Saturnalia, Stephanie Feldman (Unnamed Press 978-1951213640, $28.00, 256pp, hc) October 2022.
It’s been a few years since Stephanie Feldman received the Crawford Award for her first novel, The Angel of Losses, a notable addition to the list of contemporary fantasies that draw on elements of both Jewish mysticism and Gothic tradition, so it’s a delight to find that she’s back, and with a very different sort of novel – although the Gothic elements are still firmly in place. Saturnalia belongs to that intriguing tradition of tales that unfold over a single phantasmagoric night – at times it feels as though Fellini decided to remake La Dolce Vita after reading a chunk of Tim Powers – and for a fairly short novel, it has some significant cross-genre lifting to do. Set in a near-future alternate Philadelphia in which a midwinter Saturnalia has become an annual debauch, and in which various powerful social clubs celebrate and draw power from a variety of ancient gods – Baldur, Mithras, Quetzalcoatl, Ishtar, Osiris, Pan, etc. – it details the overnight adventures of Nina, a young woman who three years earlier had given up a promising role in the Saturn Club following a traumatic event whose details we only gradually learn. Now she is asked by her old friend and clubmate Max to infiltrate the club’s Saturnalia bash in order to steal a mysterious box hidden somewhere in the club mansion. Needless to say, things don’t go quite as planned.
Saturnalia quickly unfolds as a suspenseful supernatural tale, eventually involving ancient alchemy, a scrying mirror, a homunculus, an ominous masked stranger who seems to be stalking Nina, and a fearsome monster called a Mandragora. But this is only one of four narrative lines which Feldman balances with balletic efficiency. We also learn that climate change has radically damaged the world, not only with extreme weather events such as floods and tornadoes, but with a growing colony of homeless climate refugees, giving the novel a substantial fillip of apocalyptic SF. Yet a third narrative line involves Philadelphia itself. Nina’s adventures during the city’s hallucinatory Saturnalia celebrations take her from upscale wealthy neighborhoods through Wanamaker’s department store, the museum of art (where a favorite Henri Rousseau painting of Nina’s gives a clue to the visual atmosphere of the novel), the university district, Fairmount Park, and the old Laurel Hill Cemetery. I know almost nothing about the geography of Philadelphia, but got the sense that I could nearly find my way around based on the acute sense of place of Nina’s nighttime odyssey.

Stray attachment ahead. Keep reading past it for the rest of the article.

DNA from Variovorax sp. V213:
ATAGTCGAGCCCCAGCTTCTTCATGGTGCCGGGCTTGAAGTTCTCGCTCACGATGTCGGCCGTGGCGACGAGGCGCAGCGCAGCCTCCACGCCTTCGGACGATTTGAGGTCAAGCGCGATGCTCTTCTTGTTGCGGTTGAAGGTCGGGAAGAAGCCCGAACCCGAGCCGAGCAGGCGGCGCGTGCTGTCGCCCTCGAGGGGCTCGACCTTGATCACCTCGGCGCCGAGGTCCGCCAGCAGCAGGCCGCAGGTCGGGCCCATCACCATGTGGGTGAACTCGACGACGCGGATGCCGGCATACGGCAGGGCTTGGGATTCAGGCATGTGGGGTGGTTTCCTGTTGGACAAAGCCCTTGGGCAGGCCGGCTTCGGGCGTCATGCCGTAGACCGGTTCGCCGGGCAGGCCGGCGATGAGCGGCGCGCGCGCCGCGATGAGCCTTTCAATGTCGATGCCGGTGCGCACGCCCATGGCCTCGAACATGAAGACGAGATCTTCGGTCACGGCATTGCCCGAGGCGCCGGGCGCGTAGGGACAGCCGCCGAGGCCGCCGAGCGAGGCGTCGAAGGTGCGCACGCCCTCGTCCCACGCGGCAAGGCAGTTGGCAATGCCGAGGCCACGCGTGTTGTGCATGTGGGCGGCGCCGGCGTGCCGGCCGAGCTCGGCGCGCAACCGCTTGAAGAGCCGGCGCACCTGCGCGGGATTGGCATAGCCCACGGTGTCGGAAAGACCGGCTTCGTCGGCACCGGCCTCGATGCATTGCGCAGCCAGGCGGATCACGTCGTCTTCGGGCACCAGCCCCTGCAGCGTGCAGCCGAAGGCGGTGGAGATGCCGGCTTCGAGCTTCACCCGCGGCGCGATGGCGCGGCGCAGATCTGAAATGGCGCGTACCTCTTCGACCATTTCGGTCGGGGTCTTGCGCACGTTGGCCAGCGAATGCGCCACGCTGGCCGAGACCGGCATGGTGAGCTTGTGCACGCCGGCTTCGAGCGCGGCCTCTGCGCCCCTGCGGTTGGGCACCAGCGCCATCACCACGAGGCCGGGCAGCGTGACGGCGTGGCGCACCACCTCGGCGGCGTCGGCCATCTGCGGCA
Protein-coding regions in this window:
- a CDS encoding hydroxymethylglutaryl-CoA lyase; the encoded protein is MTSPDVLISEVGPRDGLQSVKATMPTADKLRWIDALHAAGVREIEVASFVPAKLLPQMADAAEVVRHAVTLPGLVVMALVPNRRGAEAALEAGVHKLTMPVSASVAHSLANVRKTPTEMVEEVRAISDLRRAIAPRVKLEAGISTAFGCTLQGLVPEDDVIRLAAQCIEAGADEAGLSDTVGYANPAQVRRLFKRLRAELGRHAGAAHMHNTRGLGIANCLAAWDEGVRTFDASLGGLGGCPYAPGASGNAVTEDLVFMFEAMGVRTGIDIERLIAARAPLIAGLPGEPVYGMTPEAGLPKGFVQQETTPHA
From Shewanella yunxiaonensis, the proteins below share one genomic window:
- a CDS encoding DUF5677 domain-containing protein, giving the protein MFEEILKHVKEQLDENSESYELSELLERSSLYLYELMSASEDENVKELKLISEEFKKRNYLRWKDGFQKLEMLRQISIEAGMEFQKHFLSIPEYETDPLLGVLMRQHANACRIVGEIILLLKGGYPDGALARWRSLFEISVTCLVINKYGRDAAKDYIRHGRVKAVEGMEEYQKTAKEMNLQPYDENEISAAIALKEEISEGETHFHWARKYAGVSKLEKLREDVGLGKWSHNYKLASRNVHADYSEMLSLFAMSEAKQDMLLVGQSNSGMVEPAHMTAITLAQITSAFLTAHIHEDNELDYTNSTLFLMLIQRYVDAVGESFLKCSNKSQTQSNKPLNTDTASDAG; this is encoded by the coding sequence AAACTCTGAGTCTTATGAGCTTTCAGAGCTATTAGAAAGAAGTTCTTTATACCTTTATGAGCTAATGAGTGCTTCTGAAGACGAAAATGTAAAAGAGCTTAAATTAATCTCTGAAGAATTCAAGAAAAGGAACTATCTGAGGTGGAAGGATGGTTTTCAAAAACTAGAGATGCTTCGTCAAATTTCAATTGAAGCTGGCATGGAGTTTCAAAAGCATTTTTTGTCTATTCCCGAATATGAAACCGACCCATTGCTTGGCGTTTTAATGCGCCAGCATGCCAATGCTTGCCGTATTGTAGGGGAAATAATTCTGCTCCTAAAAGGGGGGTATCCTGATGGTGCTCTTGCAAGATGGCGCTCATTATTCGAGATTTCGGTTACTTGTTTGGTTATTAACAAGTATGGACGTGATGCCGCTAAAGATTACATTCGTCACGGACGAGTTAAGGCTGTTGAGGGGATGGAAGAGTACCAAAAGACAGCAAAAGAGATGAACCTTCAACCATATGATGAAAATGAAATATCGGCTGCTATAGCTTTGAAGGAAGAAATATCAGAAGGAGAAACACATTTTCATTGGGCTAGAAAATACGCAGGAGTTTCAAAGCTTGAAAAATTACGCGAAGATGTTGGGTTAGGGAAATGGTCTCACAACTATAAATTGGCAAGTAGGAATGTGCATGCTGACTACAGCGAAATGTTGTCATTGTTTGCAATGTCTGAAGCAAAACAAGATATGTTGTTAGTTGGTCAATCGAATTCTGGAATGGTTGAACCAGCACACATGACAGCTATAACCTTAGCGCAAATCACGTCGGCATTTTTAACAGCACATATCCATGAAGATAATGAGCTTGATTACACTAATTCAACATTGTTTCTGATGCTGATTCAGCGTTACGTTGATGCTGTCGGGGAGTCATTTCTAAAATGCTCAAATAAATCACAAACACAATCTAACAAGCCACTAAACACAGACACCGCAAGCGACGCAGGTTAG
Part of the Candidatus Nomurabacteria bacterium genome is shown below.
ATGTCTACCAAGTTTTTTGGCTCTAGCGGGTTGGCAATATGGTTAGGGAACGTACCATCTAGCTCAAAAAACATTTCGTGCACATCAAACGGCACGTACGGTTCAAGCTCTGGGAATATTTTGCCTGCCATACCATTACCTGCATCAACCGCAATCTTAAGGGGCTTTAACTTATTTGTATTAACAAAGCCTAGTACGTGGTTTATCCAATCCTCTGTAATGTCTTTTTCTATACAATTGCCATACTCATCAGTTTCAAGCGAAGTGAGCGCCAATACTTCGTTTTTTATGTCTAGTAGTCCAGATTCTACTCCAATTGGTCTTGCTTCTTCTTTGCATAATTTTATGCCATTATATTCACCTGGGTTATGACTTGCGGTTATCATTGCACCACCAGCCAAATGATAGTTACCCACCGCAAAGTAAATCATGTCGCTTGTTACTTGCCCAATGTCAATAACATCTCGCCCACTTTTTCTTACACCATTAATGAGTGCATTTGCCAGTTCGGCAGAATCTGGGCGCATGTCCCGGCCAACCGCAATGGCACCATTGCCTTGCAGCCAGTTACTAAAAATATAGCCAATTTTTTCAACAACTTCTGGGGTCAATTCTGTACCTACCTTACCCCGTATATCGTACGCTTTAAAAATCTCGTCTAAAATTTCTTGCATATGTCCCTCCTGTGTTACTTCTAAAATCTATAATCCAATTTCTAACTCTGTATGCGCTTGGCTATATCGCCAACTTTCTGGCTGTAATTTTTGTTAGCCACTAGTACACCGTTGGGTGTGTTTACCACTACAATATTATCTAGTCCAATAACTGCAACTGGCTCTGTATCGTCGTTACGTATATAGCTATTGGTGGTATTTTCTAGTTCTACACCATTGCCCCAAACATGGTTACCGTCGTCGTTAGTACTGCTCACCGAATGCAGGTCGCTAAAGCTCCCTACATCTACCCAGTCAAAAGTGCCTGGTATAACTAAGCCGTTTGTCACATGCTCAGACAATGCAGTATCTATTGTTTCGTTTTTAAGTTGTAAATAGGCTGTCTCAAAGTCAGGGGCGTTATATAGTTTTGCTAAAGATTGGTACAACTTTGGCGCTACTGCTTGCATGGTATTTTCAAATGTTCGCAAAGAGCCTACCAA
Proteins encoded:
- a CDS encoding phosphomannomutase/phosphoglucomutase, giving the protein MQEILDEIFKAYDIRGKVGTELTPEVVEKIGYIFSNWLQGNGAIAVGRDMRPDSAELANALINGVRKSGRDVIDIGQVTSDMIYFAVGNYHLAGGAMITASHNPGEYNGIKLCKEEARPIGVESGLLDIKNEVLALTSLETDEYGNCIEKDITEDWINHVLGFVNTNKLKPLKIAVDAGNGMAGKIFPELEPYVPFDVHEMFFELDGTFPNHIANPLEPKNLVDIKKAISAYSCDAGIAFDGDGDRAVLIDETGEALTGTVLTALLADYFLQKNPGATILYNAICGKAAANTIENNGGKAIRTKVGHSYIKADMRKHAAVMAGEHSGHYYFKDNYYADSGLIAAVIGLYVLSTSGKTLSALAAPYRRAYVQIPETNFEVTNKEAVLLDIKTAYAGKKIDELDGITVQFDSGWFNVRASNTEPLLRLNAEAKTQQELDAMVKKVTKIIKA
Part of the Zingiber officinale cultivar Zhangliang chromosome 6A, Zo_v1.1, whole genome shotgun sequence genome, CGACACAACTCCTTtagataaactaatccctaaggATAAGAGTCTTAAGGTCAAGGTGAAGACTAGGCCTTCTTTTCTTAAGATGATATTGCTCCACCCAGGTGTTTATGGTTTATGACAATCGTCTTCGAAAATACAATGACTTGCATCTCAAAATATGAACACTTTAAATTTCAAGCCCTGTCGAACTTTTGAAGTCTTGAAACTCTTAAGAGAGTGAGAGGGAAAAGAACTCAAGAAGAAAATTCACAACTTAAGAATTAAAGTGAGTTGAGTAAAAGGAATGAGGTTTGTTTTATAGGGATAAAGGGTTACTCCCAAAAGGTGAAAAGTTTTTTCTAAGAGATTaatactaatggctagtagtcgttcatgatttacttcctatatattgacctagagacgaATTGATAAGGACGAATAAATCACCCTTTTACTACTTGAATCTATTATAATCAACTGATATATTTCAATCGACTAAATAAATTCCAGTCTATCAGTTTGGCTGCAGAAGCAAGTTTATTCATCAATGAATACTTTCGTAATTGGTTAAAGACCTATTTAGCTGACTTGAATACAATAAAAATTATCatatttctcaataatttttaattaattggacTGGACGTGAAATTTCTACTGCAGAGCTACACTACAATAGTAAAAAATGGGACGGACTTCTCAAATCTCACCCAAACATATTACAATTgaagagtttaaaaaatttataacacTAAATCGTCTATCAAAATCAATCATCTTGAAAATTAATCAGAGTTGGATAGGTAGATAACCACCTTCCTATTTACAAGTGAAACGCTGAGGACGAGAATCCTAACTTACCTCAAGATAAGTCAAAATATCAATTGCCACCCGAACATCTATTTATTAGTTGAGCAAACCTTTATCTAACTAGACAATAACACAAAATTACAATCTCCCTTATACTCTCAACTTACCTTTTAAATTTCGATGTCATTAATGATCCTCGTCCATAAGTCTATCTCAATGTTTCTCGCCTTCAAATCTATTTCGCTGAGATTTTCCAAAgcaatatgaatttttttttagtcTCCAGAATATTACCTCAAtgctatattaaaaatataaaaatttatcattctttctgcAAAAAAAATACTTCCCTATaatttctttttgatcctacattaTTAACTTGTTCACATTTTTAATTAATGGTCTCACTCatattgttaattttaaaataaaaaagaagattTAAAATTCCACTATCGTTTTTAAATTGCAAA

The most rewarding narrative line, though, depends entirely on character – not only Nina herself, but on the complex history of friendships, betrayals, and loyalties involving her ex-lover and mentor East, the former colleague Max who enlists her in an unexpectedly hazardous assignment, her best friend Amparo, another friend named Ronan who has transitioned to become Rhea, and a cast of sharply sketched minor characters. As much as we might find her overnight odyssey fraught with danger – there are some generally scary moments and one disturbing bloodbath – we’re equally intrigued by Nina’s backstory and her possible future. What really caused her to abruptly abandon her promising career at the Saturn Club? Is this particular Saturnalia, as one character insists, really a sign of the end times? As I and others have often noted before, the lines between the various subsets of fantastika (see Clute and Attebery below) seem increasingly porous these days, and Saturnalia draws freely on traditions of horror, apocalyptic fiction, and alchemical fantasy in a way that makes us suspect those lines were never really there in the first place.
Gary K. Wolfe is Emeritus Professor of Humanities at Roosevelt University and a reviewer for Locus magazine since 1991. His reviews have been collected in Soundings (BSFA Award 2006; Hugo nominee), Bearings (Hugo nominee 2011), and Sightings (2011), and his Evaporating Genres: Essays on Fantastic Literature (Wesleyan) received the Locus Award in 2012. Earlier books include The Known and the Unknown: The Iconography of Science Fiction (Eaton Award, 1981), Harlan Ellison: The Edge of Forever (with Ellen Weil, 2002), and David Lindsay (1982). For the Library of America, he edited American Science Fiction: Nine Classic Novels of the 1950s in 2012, with a similar set for the 1960s forthcoming. He has received the Pilgrim Award from the Science Fiction Research Association, the Distinguished Scholarship Award from the International Association for the Fantastic in the Arts, and a Special World Fantasy Award for criticism. His 24-lecture series How Great Science Fiction Works appeared from The Great Courses in 2016. He has received six Hugo nominations, two for his reviews collections and four for The Coode Street Podcast, which he has co-hosted with Jonathan Strahan for more than 300 episodes. He lives in Chicago.
This review and more like it in the Sepetmber 2022 issue of Locus.
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